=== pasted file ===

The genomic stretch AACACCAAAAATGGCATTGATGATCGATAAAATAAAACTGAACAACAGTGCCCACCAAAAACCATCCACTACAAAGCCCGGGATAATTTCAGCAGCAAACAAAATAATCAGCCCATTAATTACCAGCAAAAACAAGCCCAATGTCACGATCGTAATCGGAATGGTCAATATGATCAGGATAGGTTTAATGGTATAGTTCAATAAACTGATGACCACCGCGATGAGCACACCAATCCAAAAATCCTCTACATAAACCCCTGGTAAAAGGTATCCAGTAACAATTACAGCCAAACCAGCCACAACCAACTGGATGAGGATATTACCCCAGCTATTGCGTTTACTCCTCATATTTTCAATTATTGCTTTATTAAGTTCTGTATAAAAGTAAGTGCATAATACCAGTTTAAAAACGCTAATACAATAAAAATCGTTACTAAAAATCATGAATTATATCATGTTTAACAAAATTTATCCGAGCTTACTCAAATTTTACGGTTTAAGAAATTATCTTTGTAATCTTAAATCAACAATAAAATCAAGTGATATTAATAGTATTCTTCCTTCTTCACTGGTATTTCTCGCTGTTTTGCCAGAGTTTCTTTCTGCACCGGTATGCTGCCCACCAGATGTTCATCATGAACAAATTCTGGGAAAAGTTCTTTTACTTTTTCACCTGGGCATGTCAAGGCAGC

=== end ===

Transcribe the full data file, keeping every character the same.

The genomic stretch AACACCAAAAATGGCATTGATGATCGATAAAATAAAACTGAACAACAGTGCCCACCAAAAACCATCCACTACAAAGCCCGGGATAATTTCAGCAGCAAACAAAATAATCAGCCCATTAATTACCAGCAAAAACAAGCCCAATGTCACGATCGTAATCGGAATGGTCAATATGATCAGGATAGGTTTAATGGTATAGTTCAATAAACTGATGACCACCGCGATGAGCACACCAATCCAAAAATCCTCTACATAAACCCCTGGTAAAAGGTATCCAGTAACAATTACAGCCAAACCAGCCACAACCAACTGGATGAGGATATTACCCCAGCTATTGCGTTTACTCCTCATATTTTCAATTATTGCTTTATTAAGTTCTGTATAAAAGTAAGTGCATAATACCAGTTTAAAAACGCTAATACAATAAAAATCGTTACTAAAAATCATGAATTATATCATGTTTAACAAAATTTATCCGAGCTTACTCAAATTTTACGGTTTAAGAAATTATCTTTGTAATCTTAAATCAACAATAAAATCAAGTGATATTAATAGTATTCTTCCTTCTTCACTGGTATTTCTCGCTGTTTTGCCAGAGTTTCTTTCTGCACCGGTATGCTGCCCACCAGATGTTCATCATGAACAAATTCTGGGAAAAGTTCTTTTACTTTTTCACCTGGGCATGTCAAGGCAGC